Thursday, November 30, 2006

Dodging bullets

There has been much crowing about the end of hurricane season. Haven’t we learned not to say “Bring ‘em on”?

Friday, November 24, 2006

Happy Plastic Turkey Day!

Friday, November 17, 2006

Bush in Hanoi

“My first reaction is history has a long march to it,” Bush said. The lesson he draws from the 15-year Vietnam War is, ''We'll succeed [in Iraq] unless we quit.''


I wonder if he’s going to have time for a side-trip holiday in Cambodia.

Thursday, November 16, 2006


Editor Graydon Carter in the current Vanity Fair:

The president still commands official respect in his international travels, but it is the respect you accord the 17-year-old with a Kalashnikov rifle. British prime minister Tony Blair has been ridiculed at home for his slavish devotion to Bush, and has been all but hounded from office, announcing this fall that he will step down sometime next year. Aside from Saddam, he is the only leader the U.S. has managed to topple since the war on terror began.

Tuesday, November 14, 2006


TV critic David Bianculli, surveying the dismal state of sweeps offerings, advised Fresh Air listeners today to “pray for a meteor”.

Coming after an examination of the efficacy of prayer, this was especially chilling. I have an alternate suggestion: instead of calling down the end of the world as we know it, David, save civilization-- turn off your TV!

Monday, November 13, 2006

Matchstick Men

A few days ago, as the campaign mudslinging became increasingly offensive and absurd, I jokingly suggested we elect Borat president. Then I thought about our current Chief Executive. In spite of his ultra-elite background (educated at Andover, Yale and Harvard, grandson of a U.S. Senator and son of a Presiden-- how many Americans can say that? like six?) he often appears in rural working clothes, and speaks with a corny made-up accent.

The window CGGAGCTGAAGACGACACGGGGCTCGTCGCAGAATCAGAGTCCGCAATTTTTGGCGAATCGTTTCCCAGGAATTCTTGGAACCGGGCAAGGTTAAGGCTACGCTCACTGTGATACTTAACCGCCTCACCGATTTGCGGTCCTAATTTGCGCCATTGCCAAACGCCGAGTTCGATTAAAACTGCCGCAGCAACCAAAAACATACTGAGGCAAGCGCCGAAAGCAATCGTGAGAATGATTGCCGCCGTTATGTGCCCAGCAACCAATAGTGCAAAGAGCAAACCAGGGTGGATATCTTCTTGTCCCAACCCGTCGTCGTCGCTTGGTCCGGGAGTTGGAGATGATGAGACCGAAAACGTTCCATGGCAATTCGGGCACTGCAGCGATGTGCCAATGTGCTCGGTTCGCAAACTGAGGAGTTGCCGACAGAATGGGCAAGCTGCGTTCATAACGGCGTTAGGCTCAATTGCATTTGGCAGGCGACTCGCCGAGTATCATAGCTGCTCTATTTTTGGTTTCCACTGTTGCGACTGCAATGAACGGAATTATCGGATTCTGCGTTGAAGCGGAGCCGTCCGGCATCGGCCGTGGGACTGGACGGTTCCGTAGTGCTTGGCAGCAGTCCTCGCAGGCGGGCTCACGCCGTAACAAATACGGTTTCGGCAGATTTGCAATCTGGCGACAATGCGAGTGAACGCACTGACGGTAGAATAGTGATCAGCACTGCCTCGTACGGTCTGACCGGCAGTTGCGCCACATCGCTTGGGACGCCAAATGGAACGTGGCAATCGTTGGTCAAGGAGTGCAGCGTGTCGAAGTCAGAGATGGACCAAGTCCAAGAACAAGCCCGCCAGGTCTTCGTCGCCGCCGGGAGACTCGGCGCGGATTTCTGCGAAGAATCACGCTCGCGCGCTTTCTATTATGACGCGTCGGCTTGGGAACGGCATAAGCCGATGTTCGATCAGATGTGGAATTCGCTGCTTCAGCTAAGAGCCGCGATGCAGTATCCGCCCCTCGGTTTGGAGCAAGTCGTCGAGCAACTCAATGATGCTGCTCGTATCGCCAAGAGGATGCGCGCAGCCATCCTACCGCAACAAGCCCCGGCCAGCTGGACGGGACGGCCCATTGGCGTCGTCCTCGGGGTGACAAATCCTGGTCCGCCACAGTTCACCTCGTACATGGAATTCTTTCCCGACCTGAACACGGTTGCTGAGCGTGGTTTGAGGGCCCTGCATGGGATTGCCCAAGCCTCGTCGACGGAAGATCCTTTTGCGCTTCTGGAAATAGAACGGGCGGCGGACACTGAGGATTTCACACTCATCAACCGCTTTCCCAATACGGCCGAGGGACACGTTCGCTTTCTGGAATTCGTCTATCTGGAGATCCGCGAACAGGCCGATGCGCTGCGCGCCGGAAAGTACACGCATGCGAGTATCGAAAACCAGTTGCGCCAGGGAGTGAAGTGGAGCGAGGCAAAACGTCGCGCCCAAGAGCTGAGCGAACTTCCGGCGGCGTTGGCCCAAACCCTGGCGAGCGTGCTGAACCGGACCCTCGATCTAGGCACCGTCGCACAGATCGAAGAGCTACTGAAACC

Like Borat, W. pretends to be from a simple country village. That tumble-down shed reporters use in Crawford might as well be a stage set. We all know Laura isn’t inside it cookin’ up a mess of vittles.

Despite W.’s attempts at simple folksiness, his approach, like that of Borat’s Sacha Baron Cohen, is shrewd and calculated. Like all artists of the con, they succeed through deception and misdirection. They disarm people and get them to betray their own interests. Borat is not your buddy, he’s using you to get what he wants.

W. takes lavish care of his big-money donors and is mystified to the point of pique at working people who don’t see the same rosy economic outlook as his CEO pals. They get the no-bid contracts, we drive the unarmored trucks to Fallujah, or fight with insurance companies in Gulfport, or at our second job.

The aw-shucks shuck and jive works well at first, people go along to get along and you leave them laughing. Then folk wise up. Cohen is over here because he’s too well known in his native Britain. As W. has prompted us to say, “Fool me once, shame on you. Fool me twice, shame on me.” That’s the midterm in a nutshell.

Friday, November 10, 2006

The Big 3

Seated in order of succession, R to L

Thursday, November 09, 2006

Let the record show

What a casual liar our President is.

At his news conference yesterday to renounce his thumpin’ and announce Rumsfeld’s sudden departure, W. was confronted by wire-service reporters. The reporters wanted to know why Bush told them last week that Cheney and Rumsfeld would remain through the end of his term.